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A pennant race comes to Washington

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A pennant race comes to Washington

The crowd of 34,827 -- which certainly looked and sounded more like a sellout crowd -- began to rise as Michael Morse stepped to the plate with the bases loaded in the bottom of the fourth Friday night.

The crescendo grew as Morse took a ball inside from Johan Santana, then broke his bat fouling another one off, then took a mighty hack at an 89 mph fastball at the letters.

As the ball sailed over the out-of-town scoreboard in right-center, the first grand slam of the season by the Nationals, the roar turned deafening. And it didn't let up until Morse was coaxed out of the dugout for a two-arms-raised-followed-by-a-twirling-fist-pump curtain call that brought the emotions out of even the most-hardened members of the Nationals.

"That was awesome," Jayson Werth said. "From third base, I was probably just as excited as all the fans."

Why shouldn't they all be excited? Morse's four-run blast put the Nationals on top and put them on course for a 6-4 victory over the Mets to start this homestand off in fine fashion and catapult the local ballclub to 29 games over the .500 mark.

So this is what a pennant race feels like.

Welcomed home after a long, three-city road trip that featured enough highlights to warrant a 3-minute video on the stadium scoreboard before they took the field, the Nationals unofficially kicked off the home stretch of a remarkable season in style.

They saw Bryce Harper club a two-run homer of his own off Santana. They saw Ross Detwiler overcome some first-inning jitters to produce a quality start. They saw All-Star Ian Desmond return from a four-week stint on the disabled list. And they saw Tyler Clippard escape another harrowing ninth inning to seal their league-best 74th victory in 119 games.

And perhaps most significantly, they did it all in front of a boisterous fan base that is beginning to turn South Capitol Street into the site of a nightly block party, a fact that wasn't lost among the players.

"Absolutely," Detwiler said. "It makes you a little kid again to kind of look around. It's one of the best feelings in the world."

We can only imagine what it felt like for Morse to round the bases and receive a curtain call, because the slugger sneaked out of the postgame clubhouse without making himself available to reporters. His teammates and manager were left to speak about the impact he's made on what has become one of the sport's deepest and most-productive lineups.

"The whole first half of what he was here was like 70 percent of what he was last year," Davey Johnson said. "But he's in a good spot right now. The whole middle of the lineup is really in a good spot, and that's why we've been scoring a lot of runs."

It certainly helped to have seven key regulars (Morse, Werth, Harper, Desmond, Ryan Zimmerman, Adam LaRoche and Danny Espinosa) together in one lineup for the first time this season. With Werth (who now boasts a .509 on-base percentage in 14 games since returning from a broken wrist) taking over leadoff duties and Desmond and Espinosa providing some thunder from the No. 6 and No. 7 spots, this is no longer a team that must rely on top-flight pitching every single night.

"It's great," said Desmond, who went 0-for-4 in his return but hit a couple of balls hard. "When you can put a guy who has done what he's done like Jayson Werth in the leadoff spot with no complaints, when he comes out and produces, that speaks volumes about the kind of character we have in here. Guys are just willing to do whatever they have to do to, by any means."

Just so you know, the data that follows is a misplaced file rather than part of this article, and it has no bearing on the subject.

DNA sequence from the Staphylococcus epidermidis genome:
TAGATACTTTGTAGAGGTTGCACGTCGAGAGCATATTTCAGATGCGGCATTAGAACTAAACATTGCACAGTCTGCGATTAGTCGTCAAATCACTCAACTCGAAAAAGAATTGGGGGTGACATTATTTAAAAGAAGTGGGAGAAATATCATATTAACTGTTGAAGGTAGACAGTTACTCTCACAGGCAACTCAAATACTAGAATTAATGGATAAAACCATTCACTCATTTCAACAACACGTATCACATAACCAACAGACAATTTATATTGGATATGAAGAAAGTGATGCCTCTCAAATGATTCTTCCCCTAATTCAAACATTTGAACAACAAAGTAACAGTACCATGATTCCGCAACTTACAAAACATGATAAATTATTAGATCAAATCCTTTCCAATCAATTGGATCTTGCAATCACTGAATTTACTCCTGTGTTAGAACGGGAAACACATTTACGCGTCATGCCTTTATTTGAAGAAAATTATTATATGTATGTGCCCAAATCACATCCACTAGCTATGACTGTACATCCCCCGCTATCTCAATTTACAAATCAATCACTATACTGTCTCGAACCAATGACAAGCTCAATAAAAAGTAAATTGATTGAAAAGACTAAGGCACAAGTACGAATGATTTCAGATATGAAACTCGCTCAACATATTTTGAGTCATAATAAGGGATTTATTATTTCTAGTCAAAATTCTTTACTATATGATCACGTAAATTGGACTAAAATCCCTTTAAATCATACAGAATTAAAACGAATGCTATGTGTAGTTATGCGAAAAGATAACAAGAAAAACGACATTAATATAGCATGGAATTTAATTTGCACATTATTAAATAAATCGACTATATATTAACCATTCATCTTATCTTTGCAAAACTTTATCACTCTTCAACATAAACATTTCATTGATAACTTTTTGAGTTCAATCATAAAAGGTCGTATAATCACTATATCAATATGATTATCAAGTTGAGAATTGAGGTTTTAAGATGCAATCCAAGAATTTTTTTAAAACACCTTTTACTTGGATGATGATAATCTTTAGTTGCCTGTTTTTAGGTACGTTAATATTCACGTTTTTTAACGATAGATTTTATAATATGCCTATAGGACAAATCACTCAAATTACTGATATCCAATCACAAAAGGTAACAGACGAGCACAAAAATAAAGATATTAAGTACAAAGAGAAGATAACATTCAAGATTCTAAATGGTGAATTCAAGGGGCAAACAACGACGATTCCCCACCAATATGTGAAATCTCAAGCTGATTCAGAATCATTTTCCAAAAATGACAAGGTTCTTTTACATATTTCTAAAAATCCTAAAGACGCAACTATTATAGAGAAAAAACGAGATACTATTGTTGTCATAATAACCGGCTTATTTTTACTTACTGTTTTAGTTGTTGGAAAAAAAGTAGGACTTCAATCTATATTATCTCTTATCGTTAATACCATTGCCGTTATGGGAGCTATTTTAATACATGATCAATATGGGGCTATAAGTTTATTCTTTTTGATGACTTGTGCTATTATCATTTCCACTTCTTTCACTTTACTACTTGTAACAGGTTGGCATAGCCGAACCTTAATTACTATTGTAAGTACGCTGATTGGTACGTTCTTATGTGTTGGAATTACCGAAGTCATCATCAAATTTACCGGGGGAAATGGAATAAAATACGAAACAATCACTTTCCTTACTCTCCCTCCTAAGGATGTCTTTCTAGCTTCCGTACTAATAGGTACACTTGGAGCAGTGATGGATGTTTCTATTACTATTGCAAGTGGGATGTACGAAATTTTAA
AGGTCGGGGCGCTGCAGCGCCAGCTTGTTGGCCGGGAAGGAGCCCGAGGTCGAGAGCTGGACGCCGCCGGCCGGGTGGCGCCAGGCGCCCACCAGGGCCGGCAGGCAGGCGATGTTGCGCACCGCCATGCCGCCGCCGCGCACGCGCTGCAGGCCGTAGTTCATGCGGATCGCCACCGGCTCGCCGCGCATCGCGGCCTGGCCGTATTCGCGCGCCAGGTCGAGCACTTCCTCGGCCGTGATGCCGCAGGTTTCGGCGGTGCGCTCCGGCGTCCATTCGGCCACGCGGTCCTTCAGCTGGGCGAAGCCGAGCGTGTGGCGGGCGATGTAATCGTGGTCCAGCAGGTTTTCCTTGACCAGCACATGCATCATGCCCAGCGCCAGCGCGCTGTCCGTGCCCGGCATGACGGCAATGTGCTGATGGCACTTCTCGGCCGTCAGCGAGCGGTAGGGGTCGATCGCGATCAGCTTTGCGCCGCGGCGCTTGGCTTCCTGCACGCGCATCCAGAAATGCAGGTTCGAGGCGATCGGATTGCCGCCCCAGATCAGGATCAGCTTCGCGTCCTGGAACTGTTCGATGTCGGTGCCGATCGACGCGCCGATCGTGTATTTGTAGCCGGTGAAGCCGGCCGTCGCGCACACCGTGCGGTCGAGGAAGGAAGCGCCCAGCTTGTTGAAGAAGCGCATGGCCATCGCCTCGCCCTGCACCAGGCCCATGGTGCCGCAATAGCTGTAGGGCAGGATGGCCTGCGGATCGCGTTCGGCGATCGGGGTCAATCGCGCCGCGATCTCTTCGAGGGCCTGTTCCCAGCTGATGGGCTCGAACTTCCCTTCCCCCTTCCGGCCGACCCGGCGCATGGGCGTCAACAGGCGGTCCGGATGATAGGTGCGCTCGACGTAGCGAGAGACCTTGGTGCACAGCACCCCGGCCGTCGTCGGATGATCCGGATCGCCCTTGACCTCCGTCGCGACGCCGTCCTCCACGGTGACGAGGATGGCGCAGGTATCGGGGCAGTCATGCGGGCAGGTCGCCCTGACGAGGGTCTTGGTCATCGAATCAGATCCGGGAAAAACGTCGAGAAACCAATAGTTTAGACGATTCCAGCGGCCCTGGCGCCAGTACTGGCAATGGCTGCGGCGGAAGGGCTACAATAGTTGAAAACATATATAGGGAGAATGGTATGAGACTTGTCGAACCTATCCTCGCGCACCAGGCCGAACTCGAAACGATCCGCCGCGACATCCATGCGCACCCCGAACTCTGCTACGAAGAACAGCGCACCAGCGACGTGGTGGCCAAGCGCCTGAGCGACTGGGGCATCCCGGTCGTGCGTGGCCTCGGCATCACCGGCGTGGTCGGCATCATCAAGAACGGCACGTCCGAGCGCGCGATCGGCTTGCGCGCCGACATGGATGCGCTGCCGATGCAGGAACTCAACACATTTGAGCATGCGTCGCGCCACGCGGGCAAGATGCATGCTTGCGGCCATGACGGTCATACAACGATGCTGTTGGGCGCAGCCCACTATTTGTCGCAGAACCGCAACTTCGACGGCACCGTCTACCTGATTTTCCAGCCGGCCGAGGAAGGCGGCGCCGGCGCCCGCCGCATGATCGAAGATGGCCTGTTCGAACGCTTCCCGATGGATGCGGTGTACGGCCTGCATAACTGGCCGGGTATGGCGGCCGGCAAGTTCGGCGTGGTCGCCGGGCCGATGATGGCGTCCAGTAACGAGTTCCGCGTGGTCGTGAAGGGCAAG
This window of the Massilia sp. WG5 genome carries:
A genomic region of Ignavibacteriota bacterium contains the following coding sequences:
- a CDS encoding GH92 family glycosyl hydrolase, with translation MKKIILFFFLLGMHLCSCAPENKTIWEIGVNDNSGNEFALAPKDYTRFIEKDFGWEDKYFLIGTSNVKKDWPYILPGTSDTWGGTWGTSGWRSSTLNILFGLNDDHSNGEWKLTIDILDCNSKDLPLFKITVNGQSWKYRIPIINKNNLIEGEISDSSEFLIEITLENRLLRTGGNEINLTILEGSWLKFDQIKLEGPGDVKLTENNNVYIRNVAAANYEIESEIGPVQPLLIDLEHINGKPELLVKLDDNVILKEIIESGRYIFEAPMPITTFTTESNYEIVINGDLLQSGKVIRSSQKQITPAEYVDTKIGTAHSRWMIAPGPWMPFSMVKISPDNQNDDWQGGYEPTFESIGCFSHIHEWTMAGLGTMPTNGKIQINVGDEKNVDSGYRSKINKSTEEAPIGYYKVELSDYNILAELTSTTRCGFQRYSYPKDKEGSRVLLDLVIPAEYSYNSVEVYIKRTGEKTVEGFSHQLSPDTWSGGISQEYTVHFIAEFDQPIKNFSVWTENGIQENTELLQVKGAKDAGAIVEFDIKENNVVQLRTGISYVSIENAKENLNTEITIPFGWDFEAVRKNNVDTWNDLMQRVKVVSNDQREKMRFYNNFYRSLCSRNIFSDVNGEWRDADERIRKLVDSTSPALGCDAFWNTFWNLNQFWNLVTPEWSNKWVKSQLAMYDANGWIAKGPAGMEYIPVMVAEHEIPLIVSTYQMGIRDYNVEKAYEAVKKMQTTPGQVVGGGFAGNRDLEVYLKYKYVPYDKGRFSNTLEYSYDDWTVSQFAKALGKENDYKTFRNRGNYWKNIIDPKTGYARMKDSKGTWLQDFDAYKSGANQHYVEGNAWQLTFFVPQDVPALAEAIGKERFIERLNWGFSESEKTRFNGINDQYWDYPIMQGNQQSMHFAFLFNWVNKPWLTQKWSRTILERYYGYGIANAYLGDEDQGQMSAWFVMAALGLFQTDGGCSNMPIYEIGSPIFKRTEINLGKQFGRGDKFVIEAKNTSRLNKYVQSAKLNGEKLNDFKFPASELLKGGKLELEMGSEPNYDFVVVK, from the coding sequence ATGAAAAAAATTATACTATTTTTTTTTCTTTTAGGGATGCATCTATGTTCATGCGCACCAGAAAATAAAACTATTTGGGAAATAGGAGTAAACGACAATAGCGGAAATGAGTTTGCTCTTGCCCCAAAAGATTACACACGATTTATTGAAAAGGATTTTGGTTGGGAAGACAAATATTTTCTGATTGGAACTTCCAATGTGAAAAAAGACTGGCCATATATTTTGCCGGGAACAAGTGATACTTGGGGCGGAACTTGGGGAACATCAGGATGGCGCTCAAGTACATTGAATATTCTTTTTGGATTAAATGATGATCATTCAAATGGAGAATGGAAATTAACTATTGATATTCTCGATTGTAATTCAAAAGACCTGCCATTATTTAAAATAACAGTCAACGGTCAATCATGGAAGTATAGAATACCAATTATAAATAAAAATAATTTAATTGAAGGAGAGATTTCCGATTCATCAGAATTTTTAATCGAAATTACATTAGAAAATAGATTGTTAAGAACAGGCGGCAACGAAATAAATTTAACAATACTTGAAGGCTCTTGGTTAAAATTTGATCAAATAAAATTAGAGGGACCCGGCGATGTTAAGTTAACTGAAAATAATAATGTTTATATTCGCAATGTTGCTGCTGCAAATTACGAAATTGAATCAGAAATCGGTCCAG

It took that lineup a little while to get itself going Friday night. Santana, the two-time AL Cy Young Award winner who tossed a 134-pitch no-hitter on June 1 but hasn't been the same since, retired the first nine batters he faced.

But then Werth laced a sharp single up the middle to open the bottom of the fourth. And then Harper and Zimmerman followed with nearly identical base hits, setting the stage for Morse to really inflict some damage.

"He's tough," Werth said of Santana. "Even at 89 mph, he's still a great pitcher. It was evident that he mowed through our lineup the first time through. It was more just grinding out the at-bats and keeping your nose down and putting a good at-bat today. And we managed to get three hits right back up the box, and Mikey hits a slam the other way. It's just good hitting, really."

One inning later, Harper added his own blast, a two-run homer to right that brought another roar from the crowd and more than made up for his defensive gaffe in the top of the first when he airmailed a throw to the plate and hit the backstop on the fly.

Harper wound up 2-for-3 with a walk, one of his best offensive performances in weeks. Afterward, though, the 19-year-old was informed by Johnson he'll be out of the lineup Saturday as the manager seeks to give him another mental break while also giving fellow rookie Tyler Moore a chance to start.

"There's 25 guys," Johnson said. "I've said it 100 times: You don't just win with eight. ... Everybody's contributed so far, and I'm not going to just forget about the guys that had a pretty defined role until we got healthy. We're in a good place. It's where good teams need to be."

It's hard to dispute with the results. The season is nearly 75 percent complete now, and the Nationals continue to own baseball's best record.

And they're starting to put it all on display in front of large and appreciative crowds that are hopping aboard for the first pennant race this town has experienced in three generations.

"This is what makes it fun," Werth said. "I've been in this situation a few times before, and this is what it's all about. You play all season to put yourself in this situation. This is what it's all about. This is why you play your whole life, for this situation."